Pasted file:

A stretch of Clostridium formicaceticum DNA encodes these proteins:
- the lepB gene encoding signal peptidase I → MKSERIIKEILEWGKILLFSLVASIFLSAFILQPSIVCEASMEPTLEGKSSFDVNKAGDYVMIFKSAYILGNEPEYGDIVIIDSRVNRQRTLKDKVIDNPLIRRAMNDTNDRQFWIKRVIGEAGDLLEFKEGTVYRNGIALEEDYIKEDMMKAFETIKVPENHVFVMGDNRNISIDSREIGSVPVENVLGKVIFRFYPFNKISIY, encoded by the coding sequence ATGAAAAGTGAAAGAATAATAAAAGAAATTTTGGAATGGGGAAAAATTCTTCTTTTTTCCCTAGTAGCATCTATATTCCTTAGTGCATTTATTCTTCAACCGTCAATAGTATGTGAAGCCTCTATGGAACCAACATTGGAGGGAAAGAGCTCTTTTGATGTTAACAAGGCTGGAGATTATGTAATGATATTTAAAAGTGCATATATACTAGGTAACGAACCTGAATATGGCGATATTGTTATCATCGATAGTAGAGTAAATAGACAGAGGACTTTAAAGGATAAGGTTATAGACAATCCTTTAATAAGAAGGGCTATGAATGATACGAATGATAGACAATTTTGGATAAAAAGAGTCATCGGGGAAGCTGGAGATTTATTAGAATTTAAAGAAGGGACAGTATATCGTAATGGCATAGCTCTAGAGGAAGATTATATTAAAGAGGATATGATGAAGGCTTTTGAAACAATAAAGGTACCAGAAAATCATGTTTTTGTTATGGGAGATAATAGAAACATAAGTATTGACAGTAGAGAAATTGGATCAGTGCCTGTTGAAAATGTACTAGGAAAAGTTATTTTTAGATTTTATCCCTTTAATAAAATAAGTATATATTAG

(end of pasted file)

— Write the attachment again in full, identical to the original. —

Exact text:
A stretch of Clostridium formicaceticum DNA encodes these proteins:
- the lepB gene encoding signal peptidase I → MKSERIIKEILEWGKILLFSLVASIFLSAFILQPSIVCEASMEPTLEGKSSFDVNKAGDYVMIFKSAYILGNEPEYGDIVIIDSRVNRQRTLKDKVIDNPLIRRAMNDTNDRQFWIKRVIGEAGDLLEFKEGTVYRNGIALEEDYIKEDMMKAFETIKVPENHVFVMGDNRNISIDSREIGSVPVENVLGKVIFRFYPFNKISIY, encoded by the coding sequence ATGAAAAGTGAAAGAATAATAAAAGAAATTTTGGAATGGGGAAAAATTCTTCTTTTTTCCCTAGTAGCATCTATATTCCTTAGTGCATTTATTCTTCAACCGTCAATAGTATGTGAAGCCTCTATGGAACCAACATTGGAGGGAAAGAGCTCTTTTGATGTTAACAAGGCTGGAGATTATGTAATGATATTTAAAAGTGCATATATACTAGGTAACGAACCTGAATATGGCGATATTGTTATCATCGATAGTAGAGTAAATAGACAGAGGACTTTAAAGGATAAGGTTATAGACAATCCTTTAATAAGAAGGGCTATGAATGATACGAATGATAGACAATTTTGGATAAAAAGAGTCATCGGGGAAGCTGGAGATTTATTAGAATTTAAAGAAGGGACAGTATATCGTAATGGCATAGCTCTAGAGGAAGATTATATTAAAGAGGATATGATGAAGGCTTTTGAAACAATAAAGGTACCAGAAAATCATGTTTTTGTTATGGGAGATAATAGAAACATAAGTATTGACAGTAGAGAAATTGGATCAGTGCCTGTTGAAAATGTACTAGGAAAAGTTATTTTTAGATTTTATCCCTTTAATAAAATAAGTATATATTAG